Clarice Orsini was born in 1453 in the countryside of Rome. Her early life is unknown like many noble girls. Most likely, Clarice had a traditional Catholic education due. When Lucrezia Tornabuoni noticed her, she was a slim girl with a round face. Lucrezia Tornabuoni was the mother of Lorenzo de’Medici (later the Magnificent) and she was in Rome on a mission to find a noble wife for Lorenzo. Clarice was perfect for the de’Medici Family; a modest girl with a powerful family name and she could support Lorenzo without outshining him. Lucrezia immediately settled an agreement between the two families and Clarice moved to Florence in 1469.
It was not a happy marriage from the beginning. In contrary to her outgoing husband, Clarice was a calm woman who did not like to be the centre of attention. Moreover, to live in Renaissance Florence after pious Rome was a great challenge for her. In the 15th century, Florence was the golden city of the Renaissance, full of festivals and jousts, painters, architectures, and intellectuals. It was the centre of the new world away from a traditional one. But Clarice was coming from tradition itself. She had little interest in literature or art. Rather than trying to fit in Clarice remained bound to her origins.
On the other side, the Florentines were not sympathetic to Clarice. If Lorenzo had to get married to a noble girl, she could be a Florentine. The Florentine nobles felt humiliated by Lucrezia’s choice and Clarice’s shyness and piety did not help her to get in the hearts of the Florentines. During her marriage, Clarice spent little time at de’Medici Palace which was the thought factory of Florence. She preferred to stay with her children in the countryside.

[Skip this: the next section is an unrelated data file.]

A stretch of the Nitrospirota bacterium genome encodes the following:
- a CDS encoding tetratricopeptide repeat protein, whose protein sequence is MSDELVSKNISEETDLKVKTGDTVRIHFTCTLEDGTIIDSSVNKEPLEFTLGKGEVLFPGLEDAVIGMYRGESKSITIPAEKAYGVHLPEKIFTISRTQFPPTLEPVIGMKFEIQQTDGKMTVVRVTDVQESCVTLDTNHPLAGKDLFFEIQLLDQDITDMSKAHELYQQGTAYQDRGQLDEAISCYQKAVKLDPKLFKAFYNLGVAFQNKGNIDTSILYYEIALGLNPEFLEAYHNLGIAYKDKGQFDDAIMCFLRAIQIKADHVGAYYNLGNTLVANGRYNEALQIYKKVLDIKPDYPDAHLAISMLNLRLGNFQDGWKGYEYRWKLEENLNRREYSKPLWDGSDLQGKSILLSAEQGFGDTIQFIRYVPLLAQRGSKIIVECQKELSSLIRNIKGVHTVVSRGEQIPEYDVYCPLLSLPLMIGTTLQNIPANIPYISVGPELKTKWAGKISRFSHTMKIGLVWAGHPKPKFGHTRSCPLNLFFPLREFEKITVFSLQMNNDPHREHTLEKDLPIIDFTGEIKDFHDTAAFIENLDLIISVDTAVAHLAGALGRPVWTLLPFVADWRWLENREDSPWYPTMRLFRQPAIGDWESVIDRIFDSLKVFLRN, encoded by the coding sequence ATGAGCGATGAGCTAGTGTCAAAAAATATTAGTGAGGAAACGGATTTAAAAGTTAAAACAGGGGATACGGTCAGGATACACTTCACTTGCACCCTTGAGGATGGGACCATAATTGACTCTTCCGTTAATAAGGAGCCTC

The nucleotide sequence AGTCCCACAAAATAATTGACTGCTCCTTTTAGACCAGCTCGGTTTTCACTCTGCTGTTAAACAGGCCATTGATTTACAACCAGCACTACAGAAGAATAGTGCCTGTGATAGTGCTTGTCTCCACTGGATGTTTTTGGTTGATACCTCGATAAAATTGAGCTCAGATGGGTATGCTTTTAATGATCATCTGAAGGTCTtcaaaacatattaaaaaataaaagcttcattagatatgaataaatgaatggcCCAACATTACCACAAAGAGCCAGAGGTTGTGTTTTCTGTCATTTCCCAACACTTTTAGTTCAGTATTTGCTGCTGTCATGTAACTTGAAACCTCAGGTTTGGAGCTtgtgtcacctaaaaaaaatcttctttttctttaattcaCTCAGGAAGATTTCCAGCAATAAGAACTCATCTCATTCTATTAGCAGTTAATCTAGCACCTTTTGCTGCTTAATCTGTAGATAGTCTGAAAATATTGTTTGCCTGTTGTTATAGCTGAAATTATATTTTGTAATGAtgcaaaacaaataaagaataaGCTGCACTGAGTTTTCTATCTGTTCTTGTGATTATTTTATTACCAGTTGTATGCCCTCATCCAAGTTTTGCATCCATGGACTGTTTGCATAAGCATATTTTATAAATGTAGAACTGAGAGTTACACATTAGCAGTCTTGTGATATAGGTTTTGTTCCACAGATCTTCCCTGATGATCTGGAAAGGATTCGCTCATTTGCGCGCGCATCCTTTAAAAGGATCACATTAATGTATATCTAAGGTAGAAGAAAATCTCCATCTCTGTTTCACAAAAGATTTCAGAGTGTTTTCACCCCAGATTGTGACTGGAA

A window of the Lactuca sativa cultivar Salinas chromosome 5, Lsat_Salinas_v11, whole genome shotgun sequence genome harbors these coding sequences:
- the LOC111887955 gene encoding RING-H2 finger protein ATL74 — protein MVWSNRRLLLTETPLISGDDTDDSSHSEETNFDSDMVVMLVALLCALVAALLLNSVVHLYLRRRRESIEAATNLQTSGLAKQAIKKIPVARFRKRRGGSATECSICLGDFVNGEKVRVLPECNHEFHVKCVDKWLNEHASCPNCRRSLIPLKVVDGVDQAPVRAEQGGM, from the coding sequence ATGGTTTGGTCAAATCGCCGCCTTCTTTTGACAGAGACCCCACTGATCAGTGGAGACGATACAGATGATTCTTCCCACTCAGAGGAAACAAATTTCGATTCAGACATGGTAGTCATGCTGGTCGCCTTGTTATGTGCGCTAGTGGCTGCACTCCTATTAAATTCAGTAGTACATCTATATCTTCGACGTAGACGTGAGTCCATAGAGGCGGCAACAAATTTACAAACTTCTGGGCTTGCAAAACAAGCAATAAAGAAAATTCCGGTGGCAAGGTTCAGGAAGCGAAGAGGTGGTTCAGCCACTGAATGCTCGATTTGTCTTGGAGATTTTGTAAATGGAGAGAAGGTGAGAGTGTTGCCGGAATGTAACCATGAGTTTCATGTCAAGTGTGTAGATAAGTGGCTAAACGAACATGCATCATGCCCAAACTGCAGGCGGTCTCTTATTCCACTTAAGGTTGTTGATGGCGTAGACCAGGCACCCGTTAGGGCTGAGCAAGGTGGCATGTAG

Lorenzo spent very little time in the countryside with his family. He had a city to watch over, a family name to protect and beauty to promote. Eventually, Florence was his personal work of art. Furthermore, he had problems with the Pope, which caused the Pazzi Conspiracy in 1478. After the Conspiracy, Lorenzo threw himself in front of the King of Naples, to negotiate personally. He seduced the king with presents and promises. At last, he returned to the city as the Magnificent. After all, Lorenzo did not need money to govern anymore, he had the charisma.
For the most part, Clarice never tried to enlarge her power. But it was going to change. When Lorenzo appointed two artists from the new school – Poliziano and Pulci- for the education of the children, Clarice put great pressure on him. In the end, she won. Her children had an education according to Christian doctrine. Maybe, it was a little rebellion, but everyone understood that she would not bow to her husband’s will.
While she was living in Florence, Clarice had one great dream; to return to Rome. She went to Rome often, to meet with her family. In 1487 she went to Rome for the last time, to attend her daughter’s wedding. After years of sickness, Clarice died on 30 July 1488. Far away from her husband and her beloved Rome. Lorenzo was not in Florence and he did not have the intention to return. He had just abolished the prohibition of not being able to perform public ceremonies, a rule which came into force after the Pazzi Conspiracy. Clarice was buried in the Church of San Lorenzo.